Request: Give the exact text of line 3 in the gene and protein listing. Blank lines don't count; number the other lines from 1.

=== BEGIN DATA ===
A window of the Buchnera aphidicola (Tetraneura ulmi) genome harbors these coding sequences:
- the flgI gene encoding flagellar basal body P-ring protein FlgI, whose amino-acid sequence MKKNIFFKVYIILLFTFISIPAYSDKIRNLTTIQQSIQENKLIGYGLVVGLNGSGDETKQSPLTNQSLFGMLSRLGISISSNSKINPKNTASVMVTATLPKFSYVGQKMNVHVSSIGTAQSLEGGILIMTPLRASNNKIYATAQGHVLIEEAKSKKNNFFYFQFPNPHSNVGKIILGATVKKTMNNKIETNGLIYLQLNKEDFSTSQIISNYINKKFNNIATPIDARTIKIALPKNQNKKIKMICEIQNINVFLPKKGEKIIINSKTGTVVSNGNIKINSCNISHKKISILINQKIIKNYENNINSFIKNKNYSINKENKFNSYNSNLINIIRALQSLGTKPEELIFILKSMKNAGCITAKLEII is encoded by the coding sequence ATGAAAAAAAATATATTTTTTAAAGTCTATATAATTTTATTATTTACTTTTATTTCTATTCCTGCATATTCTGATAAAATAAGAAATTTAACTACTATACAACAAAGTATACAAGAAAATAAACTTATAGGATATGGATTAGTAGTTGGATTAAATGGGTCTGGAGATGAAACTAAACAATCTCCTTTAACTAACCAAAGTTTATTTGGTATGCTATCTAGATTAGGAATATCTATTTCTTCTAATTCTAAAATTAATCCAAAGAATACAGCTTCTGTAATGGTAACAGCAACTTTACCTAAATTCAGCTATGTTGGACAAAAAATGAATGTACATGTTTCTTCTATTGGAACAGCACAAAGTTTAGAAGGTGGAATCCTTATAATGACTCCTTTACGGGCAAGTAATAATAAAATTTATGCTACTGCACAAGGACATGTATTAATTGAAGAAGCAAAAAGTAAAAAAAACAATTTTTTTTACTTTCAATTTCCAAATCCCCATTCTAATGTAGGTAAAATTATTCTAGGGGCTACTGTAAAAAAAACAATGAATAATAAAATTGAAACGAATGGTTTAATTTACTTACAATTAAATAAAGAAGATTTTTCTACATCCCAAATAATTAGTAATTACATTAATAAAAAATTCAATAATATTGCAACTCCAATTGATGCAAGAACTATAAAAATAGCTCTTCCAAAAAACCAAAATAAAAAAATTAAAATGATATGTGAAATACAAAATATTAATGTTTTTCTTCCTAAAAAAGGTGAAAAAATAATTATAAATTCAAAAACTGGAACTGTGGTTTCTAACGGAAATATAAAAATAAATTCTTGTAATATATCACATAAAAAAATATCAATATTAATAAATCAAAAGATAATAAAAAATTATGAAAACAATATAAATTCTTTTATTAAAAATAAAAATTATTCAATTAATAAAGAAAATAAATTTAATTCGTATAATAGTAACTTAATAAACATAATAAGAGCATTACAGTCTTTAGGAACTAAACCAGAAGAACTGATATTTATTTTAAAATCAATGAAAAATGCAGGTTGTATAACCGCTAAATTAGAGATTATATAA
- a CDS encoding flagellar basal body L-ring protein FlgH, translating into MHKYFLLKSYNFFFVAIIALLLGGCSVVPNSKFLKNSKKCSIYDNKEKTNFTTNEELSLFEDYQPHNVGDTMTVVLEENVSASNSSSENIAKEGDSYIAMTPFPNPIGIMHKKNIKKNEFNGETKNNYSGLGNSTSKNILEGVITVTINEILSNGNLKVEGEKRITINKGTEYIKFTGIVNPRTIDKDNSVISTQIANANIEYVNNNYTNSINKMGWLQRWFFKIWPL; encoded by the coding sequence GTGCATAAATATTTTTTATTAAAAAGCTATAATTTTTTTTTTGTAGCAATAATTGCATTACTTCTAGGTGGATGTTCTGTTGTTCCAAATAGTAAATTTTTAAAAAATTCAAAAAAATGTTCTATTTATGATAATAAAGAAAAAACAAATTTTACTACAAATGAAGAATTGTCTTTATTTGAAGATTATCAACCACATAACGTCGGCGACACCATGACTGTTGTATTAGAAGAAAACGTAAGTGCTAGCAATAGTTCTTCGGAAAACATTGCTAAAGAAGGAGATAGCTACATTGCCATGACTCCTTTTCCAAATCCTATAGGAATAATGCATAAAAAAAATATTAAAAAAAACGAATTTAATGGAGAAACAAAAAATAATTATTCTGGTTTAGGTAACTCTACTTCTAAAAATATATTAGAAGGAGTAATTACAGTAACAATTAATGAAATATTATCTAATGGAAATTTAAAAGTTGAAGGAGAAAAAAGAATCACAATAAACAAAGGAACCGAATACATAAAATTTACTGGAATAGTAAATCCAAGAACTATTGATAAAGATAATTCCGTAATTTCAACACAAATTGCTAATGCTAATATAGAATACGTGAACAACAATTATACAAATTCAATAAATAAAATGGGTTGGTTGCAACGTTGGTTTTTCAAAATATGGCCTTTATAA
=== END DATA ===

- a CDS encoding flagellar basal body L-ring protein FlgH, translating into MHKYFLLKSYNFFFVAIIALLLGGCSVVPNSKFLKNSKKCSIYDNKEKTNFTTNEELSLFEDYQPHNVGDTMTVVLEENVSASNSSSENIAKEGDSYIAMTPFPNPIGIMHKKNIKKNEFNGETKNNYSGLGNSTSKNILEGVITVTINEILSNGNLKVEGEKRITINKGTEYIKFTGIVNPRTIDKDNSVISTQIANANIEYVNNNYTNSINKMGWLQRWFFKIWPL; encoded by the coding sequence GTGCATAAATATTTTTTATTAAAAAGCTATAATTTTTTTTTTGTAGCAATAATTGCATTACTTCTAGGTGGATGTTCTGTTGTTCCAAATAGTAAATTTTTAAAAAATTCAAAAAAATGTTCTATTTATGATAATAAAGAAAAAACAAATTTTACTACAAATGAAGAATTGTCTTTATTTGAAGATTATCAACCACATAACGTCGGCGACACCATGACTGTTGTATTAGAAGAAAACGTAAGTGCTAGCAATAGTTCTTCGGAAAACATTGCTAAAGAAGGAGATAGCTACATTGCCATGACTCCTTTTCCAAATCCTATAGGAATAATGCATAAAAAAAATATTAAAAAAAACGAATTTAATGGAGAAACAAAAAATAATTATTCTGGTTTAGGTAACTCTACTTCTAAAAATATATTAGAAGGAGTAATTACAGTAACAATTAATGAAATATTATCTAATGGAAATTTAAAAGTTGAAGGAGAAAAAAGAATCACAATAAACAAAGGAACCGAATACATAAAATTTACTGGAATAGTAAATCCAAGAACTATTGATAAAGATAATTCCGTAATTTCAACACAAATTGCTAATGCTAATATAGAATACGTGAACAACAATTATACAAATTCAATAAATAAAATGGGTTGGTTGCAACGTTGGTTTTTCAAAATATGGCCTTTATAA